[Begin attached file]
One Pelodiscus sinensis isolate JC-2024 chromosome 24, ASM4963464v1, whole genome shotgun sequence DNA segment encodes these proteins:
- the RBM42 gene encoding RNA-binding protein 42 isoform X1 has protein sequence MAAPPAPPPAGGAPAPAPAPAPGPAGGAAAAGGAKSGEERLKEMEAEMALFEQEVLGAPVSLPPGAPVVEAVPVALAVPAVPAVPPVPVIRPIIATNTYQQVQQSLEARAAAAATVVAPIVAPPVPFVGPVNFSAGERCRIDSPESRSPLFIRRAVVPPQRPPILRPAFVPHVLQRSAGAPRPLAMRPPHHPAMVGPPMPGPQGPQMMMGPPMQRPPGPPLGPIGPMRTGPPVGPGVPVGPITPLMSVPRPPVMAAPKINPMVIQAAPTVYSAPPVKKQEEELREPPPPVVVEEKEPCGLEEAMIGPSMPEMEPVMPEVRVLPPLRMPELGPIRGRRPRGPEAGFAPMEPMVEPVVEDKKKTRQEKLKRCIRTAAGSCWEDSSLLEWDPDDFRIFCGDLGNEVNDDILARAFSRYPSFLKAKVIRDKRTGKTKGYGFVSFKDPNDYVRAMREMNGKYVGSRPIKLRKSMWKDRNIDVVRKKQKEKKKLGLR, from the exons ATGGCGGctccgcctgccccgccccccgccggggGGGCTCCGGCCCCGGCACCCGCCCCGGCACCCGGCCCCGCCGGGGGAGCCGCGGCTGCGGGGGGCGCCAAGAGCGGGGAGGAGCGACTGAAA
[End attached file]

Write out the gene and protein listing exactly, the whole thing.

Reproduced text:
One Pelodiscus sinensis isolate JC-2024 chromosome 24, ASM4963464v1, whole genome shotgun sequence DNA segment encodes these proteins:
- the RBM42 gene encoding RNA-binding protein 42 isoform X1 has protein sequence MAAPPAPPPAGGAPAPAPAPAPGPAGGAAAAGGAKSGEERLKEMEAEMALFEQEVLGAPVSLPPGAPVVEAVPVALAVPAVPAVPPVPVIRPIIATNTYQQVQQSLEARAAAAATVVAPIVAPPVPFVGPVNFSAGERCRIDSPESRSPLFIRRAVVPPQRPPILRPAFVPHVLQRSAGAPRPLAMRPPHHPAMVGPPMPGPQGPQMMMGPPMQRPPGPPLGPIGPMRTGPPVGPGVPVGPITPLMSVPRPPVMAAPKINPMVIQAAPTVYSAPPVKKQEEELREPPPPVVVEEKEPCGLEEAMIGPSMPEMEPVMPEVRVLPPLRMPELGPIRGRRPRGPEAGFAPMEPMVEPVVEDKKKTRQEKLKRCIRTAAGSCWEDSSLLEWDPDDFRIFCGDLGNEVNDDILARAFSRYPSFLKAKVIRDKRTGKTKGYGFVSFKDPNDYVRAMREMNGKYVGSRPIKLRKSMWKDRNIDVVRKKQKEKKKLGLR, from the exons ATGGCGGctccgcctgccccgccccccgccggggGGGCTCCGGCCCCGGCACCCGCCCCGGCACCCGGCCCCGCCGGGGGAGCCGCGGCTGCGGGGGGCGCCAAGAGCGGGGAGGAGCGACTGAAA